“I was in the middle of a game, and I was at bat, and I can remember the best pitcher in the league was pitching against me: Eric Gardner. He had two strikes on me. I was not what would be considered a good hitter. I wasn’t a bad hitter—somewhat average… I backed out of the batter’s box after a pitch. I looked into the stands, and there was Mom. She had come to that game to watch me. There she was in her little headdress and right behind the backstop, watching me at bat.

“Well, I was transformed. Where I was lackluster prior to seeing Mom, I was now determined to hit that ball. I’ve never stepped in the batter’s box in my life when I wanted to hit the ball more than that time. Well, Eric threw me another pitch, and I swung and fouled it off. He threw me another, and I swung and fouled it off. I think he finally discovered I was going to swing at anything no matter what it was. And I was; I was going to hit that ball. I think realizing that, he threw me a bad pitch, and I finally struck out. It would have been nice to say I hit a home run, but the point here is that Mom made the difference. I must have hit 15 foul balls before I got out of there. …I’ve never tried so hard to please her, to make her proud of me.”

While Florence supported her children, she also expected them to support their father, no matter what the future brought. She made it clear to her older children that she knew she was going to die, and on one occasion, she made Judy promise that her support if Elwood remarried after Florence’s death.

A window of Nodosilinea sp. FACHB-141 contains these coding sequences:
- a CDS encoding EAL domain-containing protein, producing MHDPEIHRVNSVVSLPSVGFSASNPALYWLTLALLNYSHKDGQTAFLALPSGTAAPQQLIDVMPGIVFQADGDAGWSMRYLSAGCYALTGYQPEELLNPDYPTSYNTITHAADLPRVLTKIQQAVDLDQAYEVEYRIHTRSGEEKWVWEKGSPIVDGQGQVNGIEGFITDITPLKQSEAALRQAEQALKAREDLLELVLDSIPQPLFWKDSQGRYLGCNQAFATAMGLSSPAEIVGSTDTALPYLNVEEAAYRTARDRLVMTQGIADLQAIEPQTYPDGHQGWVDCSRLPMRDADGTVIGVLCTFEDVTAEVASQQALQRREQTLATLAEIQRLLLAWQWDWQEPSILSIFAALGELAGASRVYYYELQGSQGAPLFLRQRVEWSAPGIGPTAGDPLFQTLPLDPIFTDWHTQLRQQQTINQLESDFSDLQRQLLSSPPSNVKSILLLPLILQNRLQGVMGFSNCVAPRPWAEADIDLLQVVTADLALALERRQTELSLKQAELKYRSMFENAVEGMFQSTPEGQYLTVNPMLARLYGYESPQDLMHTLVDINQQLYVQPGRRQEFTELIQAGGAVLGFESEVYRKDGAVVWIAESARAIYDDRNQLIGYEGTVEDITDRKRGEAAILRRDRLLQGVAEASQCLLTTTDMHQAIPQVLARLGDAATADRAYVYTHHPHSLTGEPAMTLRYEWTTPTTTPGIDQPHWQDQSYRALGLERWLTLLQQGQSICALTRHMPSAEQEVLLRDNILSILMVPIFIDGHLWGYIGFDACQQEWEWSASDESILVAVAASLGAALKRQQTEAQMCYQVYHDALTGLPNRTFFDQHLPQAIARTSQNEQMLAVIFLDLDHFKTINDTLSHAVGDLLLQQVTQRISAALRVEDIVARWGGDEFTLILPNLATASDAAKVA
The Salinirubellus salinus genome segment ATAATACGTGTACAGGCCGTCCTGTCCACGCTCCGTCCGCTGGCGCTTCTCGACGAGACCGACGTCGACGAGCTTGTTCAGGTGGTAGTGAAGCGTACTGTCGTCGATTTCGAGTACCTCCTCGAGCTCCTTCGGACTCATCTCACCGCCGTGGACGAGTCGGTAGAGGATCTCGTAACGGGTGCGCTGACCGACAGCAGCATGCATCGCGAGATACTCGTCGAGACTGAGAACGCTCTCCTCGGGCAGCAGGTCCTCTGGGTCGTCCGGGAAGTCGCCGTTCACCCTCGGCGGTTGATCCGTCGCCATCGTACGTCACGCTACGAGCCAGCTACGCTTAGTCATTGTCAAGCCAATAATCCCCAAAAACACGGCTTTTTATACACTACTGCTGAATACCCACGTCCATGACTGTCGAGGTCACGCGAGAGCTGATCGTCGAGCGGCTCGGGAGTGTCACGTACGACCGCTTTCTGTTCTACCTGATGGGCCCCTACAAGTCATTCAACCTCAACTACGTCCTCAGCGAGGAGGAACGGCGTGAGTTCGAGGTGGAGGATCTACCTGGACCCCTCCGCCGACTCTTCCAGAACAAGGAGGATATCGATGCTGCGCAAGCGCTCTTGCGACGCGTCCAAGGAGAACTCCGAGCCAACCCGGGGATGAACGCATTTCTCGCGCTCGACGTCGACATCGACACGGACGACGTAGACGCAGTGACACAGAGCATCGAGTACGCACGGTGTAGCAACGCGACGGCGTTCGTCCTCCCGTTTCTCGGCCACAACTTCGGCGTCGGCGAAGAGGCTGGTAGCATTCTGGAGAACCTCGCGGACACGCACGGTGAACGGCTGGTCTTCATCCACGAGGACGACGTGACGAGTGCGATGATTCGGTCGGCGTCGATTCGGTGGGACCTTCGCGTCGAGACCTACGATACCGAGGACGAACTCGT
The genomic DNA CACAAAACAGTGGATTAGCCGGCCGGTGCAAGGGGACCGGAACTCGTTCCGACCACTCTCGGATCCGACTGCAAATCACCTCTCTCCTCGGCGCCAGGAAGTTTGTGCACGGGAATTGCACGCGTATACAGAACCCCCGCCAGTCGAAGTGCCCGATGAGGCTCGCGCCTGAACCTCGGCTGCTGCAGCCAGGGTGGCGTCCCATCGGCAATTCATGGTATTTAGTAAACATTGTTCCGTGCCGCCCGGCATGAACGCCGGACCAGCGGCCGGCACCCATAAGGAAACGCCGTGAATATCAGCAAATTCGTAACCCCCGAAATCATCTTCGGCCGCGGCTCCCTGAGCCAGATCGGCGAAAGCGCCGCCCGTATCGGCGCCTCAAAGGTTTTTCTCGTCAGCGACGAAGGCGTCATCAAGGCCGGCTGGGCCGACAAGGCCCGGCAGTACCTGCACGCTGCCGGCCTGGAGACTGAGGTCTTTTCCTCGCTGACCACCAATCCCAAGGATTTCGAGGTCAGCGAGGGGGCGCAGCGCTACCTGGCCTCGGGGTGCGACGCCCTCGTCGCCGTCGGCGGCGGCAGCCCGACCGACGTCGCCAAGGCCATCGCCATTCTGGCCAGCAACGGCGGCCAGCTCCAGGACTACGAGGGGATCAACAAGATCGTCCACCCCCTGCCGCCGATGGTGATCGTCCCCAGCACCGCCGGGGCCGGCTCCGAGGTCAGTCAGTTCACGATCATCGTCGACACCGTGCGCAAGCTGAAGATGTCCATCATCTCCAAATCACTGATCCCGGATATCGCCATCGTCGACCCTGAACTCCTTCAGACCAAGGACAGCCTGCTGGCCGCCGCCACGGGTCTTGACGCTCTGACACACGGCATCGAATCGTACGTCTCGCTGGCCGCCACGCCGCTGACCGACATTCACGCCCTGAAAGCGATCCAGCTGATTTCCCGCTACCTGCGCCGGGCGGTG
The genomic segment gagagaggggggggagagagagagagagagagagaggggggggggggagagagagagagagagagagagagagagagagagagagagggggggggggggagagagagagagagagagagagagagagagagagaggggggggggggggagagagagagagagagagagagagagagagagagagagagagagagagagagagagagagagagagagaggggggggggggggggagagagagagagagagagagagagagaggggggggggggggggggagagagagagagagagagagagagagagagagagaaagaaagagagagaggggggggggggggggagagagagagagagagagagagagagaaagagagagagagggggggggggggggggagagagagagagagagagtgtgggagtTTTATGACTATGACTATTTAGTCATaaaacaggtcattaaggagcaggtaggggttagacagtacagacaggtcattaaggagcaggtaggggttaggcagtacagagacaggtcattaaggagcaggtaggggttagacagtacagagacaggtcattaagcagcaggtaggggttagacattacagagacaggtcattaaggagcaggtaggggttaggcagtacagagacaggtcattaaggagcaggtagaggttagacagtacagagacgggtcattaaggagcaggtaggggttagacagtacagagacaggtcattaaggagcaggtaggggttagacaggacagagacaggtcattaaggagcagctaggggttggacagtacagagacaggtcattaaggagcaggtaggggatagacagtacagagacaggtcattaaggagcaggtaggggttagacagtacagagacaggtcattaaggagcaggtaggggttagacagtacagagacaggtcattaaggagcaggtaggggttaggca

Moving Into Autumn

The middle of summer found Florence active in her club, taking Blanche with her to the July meeting of En Avante and attending a luncheon that same week for her good friend Dagma Seaman Palmer. She even served as part of a committee in charge of planning En Avante’s annual summer supper party.

As the summer wore on, however, Florence’s health began to decline again. One evening in early August, the Sargents come over for a visit, and during their visit Florence had a seizure at the dinner table. Blanche tried to ring for help, but in her panic all she could do was rattle the speaker up and down on the phone. Finally, Mrs. Sargent made the call.

On August 14 and 15, Elder Elray Christiansen, an assistant to the Quorum of the Twelve, was in Cedar City for the quarterly stake conference. Elder Christiansen asked Elwood if he would like him to give Florence a blessing. Florence was in the hospital at the time, probably following the dinnertime seizure. Kristine accompanied the men to the hospital room and remembers thinking, “If he blesses her that she’ll live, she will.” Elder Christiansen did not bless Florence with a recovery, although he did bless her that things would be well with the children. For Kristine, that was the last hope…gone.